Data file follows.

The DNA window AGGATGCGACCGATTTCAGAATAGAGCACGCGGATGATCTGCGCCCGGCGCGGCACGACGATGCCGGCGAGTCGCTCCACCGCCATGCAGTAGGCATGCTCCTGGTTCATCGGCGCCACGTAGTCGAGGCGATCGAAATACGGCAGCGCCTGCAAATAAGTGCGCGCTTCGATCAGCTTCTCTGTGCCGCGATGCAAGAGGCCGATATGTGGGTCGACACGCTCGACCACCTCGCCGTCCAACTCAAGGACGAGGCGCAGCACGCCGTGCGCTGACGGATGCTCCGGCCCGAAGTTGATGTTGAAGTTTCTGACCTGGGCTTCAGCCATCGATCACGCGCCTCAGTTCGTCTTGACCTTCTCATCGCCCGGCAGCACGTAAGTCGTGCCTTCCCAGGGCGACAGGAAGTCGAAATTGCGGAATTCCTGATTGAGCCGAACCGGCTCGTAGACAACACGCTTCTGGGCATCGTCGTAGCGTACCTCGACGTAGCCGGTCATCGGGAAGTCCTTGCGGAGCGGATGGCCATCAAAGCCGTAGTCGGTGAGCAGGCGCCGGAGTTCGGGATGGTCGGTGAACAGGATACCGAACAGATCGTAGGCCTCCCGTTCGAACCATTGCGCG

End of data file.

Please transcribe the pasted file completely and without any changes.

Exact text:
The DNA window AGGATGCGACCGATTTCAGAATAGAGCACGCGGATGATCTGCGCCCGGCGCGGCACGACGATGCCGGCGAGTCGCTCCACCGCCATGCAGTAGGCATGCTCCTGGTTCATCGGCGCCACGTAGTCGAGGCGATCGAAATACGGCAGCGCCTGCAAATAAGTGCGCGCTTCGATCAGCTTCTCTGTGCCGCGATGCAAGAGGCCGATATGTGGGTCGACACGCTCGACCACCTCGCCGTCCAACTCAAGGACGAGGCGCAGCACGCCGTGCGCTGACGGATGCTCCGGCCCGAAGTTGATGTTGAAGTTTCTGACCTGGGCTTCAGCCATCGATCACGCGCCTCAGTTCGTCTTGACCTTCTCATCGCCCGGCAGCACGTAAGTCGTGCCTTCCCAGGGCGACAGGAAGTCGAAATTGCGGAATTCCTGATTGAGCCGAACCGGCTCGTAGACAACACGCTTCTGGGCATCGTCGTAGCGTACCTCGACGTAGCCGGTCATCGGGAAGTCCTTGCGGAGCGGATGGCCATCAAAGCCGTAGTCGGTGAGCAGGCGCCGGAGTTCGGGATGGTCGGTGAACAGGATACCGAACAGATCGTAGGCCTCCCGTTCGAACCATTGCGCG